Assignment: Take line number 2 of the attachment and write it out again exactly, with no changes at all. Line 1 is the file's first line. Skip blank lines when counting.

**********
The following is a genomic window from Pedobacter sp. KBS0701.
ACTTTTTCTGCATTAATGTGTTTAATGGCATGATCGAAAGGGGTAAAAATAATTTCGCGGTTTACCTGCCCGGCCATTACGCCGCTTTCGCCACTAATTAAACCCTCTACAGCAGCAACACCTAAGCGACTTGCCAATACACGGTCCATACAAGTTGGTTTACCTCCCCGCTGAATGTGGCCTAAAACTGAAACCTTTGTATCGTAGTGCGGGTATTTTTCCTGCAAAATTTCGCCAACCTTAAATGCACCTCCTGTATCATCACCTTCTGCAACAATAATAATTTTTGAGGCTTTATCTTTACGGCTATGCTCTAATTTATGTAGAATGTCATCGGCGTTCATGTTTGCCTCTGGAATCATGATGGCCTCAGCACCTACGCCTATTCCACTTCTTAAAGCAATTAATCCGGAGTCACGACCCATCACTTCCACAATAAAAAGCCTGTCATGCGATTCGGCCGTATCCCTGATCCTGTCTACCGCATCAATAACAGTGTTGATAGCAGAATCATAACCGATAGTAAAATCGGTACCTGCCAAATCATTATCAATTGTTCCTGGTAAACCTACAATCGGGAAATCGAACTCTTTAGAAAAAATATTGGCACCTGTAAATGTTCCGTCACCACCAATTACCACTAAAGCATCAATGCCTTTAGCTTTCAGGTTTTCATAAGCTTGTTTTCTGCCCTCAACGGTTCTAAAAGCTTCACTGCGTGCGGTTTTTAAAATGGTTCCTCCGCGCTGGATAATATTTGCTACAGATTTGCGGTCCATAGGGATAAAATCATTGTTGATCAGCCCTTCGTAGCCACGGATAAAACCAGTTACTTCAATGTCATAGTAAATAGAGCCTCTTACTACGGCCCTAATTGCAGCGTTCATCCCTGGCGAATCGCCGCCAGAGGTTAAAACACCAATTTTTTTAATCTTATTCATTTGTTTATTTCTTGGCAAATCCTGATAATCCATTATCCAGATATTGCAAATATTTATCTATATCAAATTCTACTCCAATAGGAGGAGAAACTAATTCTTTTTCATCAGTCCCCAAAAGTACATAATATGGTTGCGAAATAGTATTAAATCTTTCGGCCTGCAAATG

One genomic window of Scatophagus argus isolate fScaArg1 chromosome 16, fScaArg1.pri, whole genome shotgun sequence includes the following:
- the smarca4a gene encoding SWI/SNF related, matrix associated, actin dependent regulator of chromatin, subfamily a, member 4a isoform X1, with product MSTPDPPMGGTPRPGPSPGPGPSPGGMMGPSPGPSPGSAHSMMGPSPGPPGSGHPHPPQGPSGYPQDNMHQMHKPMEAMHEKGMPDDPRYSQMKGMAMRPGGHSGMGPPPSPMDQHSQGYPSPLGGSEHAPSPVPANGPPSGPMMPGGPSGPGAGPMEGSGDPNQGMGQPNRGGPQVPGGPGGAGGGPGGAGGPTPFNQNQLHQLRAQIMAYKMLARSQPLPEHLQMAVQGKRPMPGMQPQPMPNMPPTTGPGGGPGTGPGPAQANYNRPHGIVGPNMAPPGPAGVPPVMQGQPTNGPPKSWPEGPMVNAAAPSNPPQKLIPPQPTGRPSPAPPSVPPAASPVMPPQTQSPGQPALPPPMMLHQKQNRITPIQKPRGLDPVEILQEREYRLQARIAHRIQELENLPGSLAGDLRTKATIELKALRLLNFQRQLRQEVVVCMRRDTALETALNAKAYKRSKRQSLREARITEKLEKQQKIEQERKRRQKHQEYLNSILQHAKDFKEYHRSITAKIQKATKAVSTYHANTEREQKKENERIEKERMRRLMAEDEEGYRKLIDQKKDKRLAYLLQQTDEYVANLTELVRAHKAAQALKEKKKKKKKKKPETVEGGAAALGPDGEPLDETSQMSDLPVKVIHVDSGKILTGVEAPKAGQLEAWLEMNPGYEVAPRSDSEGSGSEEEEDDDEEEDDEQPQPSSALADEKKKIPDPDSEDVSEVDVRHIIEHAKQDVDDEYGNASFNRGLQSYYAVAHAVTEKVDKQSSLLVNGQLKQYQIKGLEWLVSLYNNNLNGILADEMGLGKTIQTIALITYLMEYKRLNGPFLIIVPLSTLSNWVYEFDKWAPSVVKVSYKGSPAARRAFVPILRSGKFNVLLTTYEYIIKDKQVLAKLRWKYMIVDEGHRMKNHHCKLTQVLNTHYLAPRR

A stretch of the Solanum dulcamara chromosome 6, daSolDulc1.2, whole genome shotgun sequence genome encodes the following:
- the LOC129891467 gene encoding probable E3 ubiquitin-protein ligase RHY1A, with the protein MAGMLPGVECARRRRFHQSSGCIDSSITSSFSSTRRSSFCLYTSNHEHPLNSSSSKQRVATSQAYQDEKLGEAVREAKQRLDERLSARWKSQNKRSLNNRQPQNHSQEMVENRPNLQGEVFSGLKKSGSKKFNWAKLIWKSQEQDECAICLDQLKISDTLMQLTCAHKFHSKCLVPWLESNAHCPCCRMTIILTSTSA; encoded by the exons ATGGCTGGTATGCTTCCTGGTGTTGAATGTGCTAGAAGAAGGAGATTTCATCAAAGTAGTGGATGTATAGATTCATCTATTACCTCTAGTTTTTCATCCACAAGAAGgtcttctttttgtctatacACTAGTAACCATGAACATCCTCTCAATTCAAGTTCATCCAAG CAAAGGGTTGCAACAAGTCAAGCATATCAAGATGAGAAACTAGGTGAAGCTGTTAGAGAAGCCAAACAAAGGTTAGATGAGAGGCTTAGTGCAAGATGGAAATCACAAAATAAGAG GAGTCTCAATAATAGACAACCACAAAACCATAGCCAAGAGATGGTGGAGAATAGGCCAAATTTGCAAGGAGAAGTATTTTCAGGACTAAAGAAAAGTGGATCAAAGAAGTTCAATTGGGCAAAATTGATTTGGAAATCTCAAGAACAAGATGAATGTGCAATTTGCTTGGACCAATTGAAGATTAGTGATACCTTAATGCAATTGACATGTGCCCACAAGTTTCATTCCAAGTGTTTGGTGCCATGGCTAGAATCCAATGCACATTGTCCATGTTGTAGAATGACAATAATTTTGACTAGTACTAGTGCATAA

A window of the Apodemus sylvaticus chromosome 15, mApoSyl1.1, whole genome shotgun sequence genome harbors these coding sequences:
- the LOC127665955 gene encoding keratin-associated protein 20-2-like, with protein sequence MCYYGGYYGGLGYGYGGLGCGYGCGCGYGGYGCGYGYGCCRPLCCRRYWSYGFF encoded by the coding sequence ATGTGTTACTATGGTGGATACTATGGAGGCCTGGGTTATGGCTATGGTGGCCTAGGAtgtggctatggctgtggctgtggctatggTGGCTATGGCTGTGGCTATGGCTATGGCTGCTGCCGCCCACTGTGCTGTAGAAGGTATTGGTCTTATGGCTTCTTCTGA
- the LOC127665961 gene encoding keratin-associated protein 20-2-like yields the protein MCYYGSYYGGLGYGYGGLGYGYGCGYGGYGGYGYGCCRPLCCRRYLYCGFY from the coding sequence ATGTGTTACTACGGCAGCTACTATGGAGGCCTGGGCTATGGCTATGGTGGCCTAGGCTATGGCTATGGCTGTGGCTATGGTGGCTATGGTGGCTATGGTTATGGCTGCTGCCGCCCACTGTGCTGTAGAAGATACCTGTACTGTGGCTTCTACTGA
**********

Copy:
ACTTTTTCTGCATTAATGTGTTTAATGGCATGATCGAAAGGGGTAAAAATAATTTCGCGGTTTACCTGCCCGGCCATTACGCCGCTTTCGCCACTAATTAAACCCTCTACAGCAGCAACACCTAAGCGACTTGCCAATACACGGTCCATACAAGTTGGTTTACCTCCCCGCTGAATGTGGCCTAAAACTGAAACCTTTGTATCGTAGTGCGGGTATTTTTCCTGCAAAATTTCGCCAACCTTAAATGCACCTCCTGTATCATCACCTTCTGCAACAATAATAATTTTTGAGGCTTTATCTTTACGGCTATGCTCTAATTTATGTAGAATGTCATCGGCGTTCATGTTTGCCTCTGGAATCATGATGGCCTCAGCACCTACGCCTATTCCACTTCTTAAAGCAATTAATCCGGAGTCACGACCCATCACTTCCACAATAAAAAGCCTGTCATGCGATTCGGCCGTATCCCTGATCCTGTCTACCGCATCAATAACAGTGTTGATAGCAGAATCATAACCGATAGTAAAATCGGTACCTGCCAAATCATTATCAATTGTTCCTGGTAAACCTACAATCGGGAAATCGAACTCTTTAGAAAAAATATTGGCACCTGTAAATGTTCCGTCACCACCAATTACCACTAAAGCATCAATGCCTTTAGCTTTCAGGTTTTCATAAGCTTGTTTTCTGCCCTCAACGGTTCTAAAAGCTTCACTGCGTGCGGTTTTTAAAATGGTTCCTCCGCGCTGGATAATATTTGCTACAGATTTGCGGTCCATAGGGATAAAATCATTGTTGATCAGCCCTTCGTAGCCACGGATAAAACCAGTTACTTCAATGTCATAGTAAATAGAGCCTCTTACTACGGCCCTAATTGCAGCGTTCATCCCTGGCGAATCGCCGCCAGAGGTTAAAACACCAATTTTTTTAATCTTATTCATTTGTTTATTTCTTGGCAAATCCTGATAATCCATTATCCAGATATTGCAAATATTTATCTATATCAAATTCTACTCCAATAGGAGGAGAAACTAATTCTTTTTCATCAGTCCCCAAAAGTACATAATATGGTTGCGAAATAGTATTAAATCTTTCGGCCTGCAAATG